By Jef Rietsma
Vicksburg officials are declaring the inaugural Christmas Card Lane a success.
In the absence of a parade and other Christmas traditions the village had to put on hold this year, Christmas Card Lane proved to be a hit – and a solid backup option.
Alex Lee, Vicksburg’s Director of Community Engagement, said there’s no question in his mind that he witnessed the start of a new Vicksburg tradition.
“Now that people have seen Christmas Card Lane, they understand what it involves, how it’s presented and what it’s all about. We now have a long list of people and businesses who want to be a part of this in 2021,” Lee said.
Set up in the Vicksburg Historic Village, Christmas Card Lane featured 34 “cards” that, in most cases, are mounted on 4-by-8-foot sheets of plywood. Sponsors were able to share their name and a design on their card.
Christmas Card Lane started Dec. 5 and was to continue through the first weekend in January. The cards could be viewed at any time and were set up in a drive-thru format.
Lee was part of the village’s three-person Christmas Committee, whose members also featured John DeBault and Natasha Hanichen. Lee said the feedback he’s seen via the village’s Facebook page has been overwhelmingly positive.
“When we started, the plan was a piece of plywood, everybody paints it, and then we put it up,” Lee said. “Feedback we started getting was some people didn’t have the time or the talent to paint, and they were asking if there was a quicker way to do this.”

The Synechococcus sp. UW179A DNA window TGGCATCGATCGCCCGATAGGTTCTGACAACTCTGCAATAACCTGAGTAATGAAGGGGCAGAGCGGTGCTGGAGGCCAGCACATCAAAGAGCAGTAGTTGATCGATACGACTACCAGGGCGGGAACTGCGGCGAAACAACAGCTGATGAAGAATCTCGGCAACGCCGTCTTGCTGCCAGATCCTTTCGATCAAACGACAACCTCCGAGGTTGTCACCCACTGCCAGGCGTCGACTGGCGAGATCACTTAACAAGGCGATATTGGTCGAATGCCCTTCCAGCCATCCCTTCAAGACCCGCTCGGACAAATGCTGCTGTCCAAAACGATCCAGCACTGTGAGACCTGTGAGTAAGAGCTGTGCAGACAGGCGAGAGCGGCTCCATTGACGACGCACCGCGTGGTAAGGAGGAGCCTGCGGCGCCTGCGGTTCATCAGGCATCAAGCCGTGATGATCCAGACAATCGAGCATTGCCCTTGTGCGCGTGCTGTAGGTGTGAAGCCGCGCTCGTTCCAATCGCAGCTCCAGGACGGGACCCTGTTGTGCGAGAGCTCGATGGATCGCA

Lee found The Sign Company of Kalamazoo, which introduced him to an aluminum composite panel with a high-density corrugated core called Alumilite. Images can be applied to the surface, which retains color that does not run or fade.
The panels were secured by a pipe bracket to metal poles and illuminated by spotlights.
Lee said the project was a great partnership between the village and the Vicksburg Historical Society. He said Christmas Card Lane would not have been possible without the cooperation of the Historical Society.
“I liked how they would turn on the lights inside the old buildings … it was a nice touch that just added something to the experience,” Lee said.
He said the village will store the panels during the offseason, though a few companies have asked to have theirs back for year-round display.
Lee added that DPW officials placed a traffic counter at the entrance and the total number of cars that passed through will be tallied when the display is taken down.
With more card entries expected next year, Lee said there’s a chance the cards will have to be displayed on both sides of the drive rather than along the passenger’s side as they were this season.
“We couldn’t be happier … the reaction has been tremendous and we look forward to another strong lineup in next year’s display,” Lee said.
By Jef Rietsma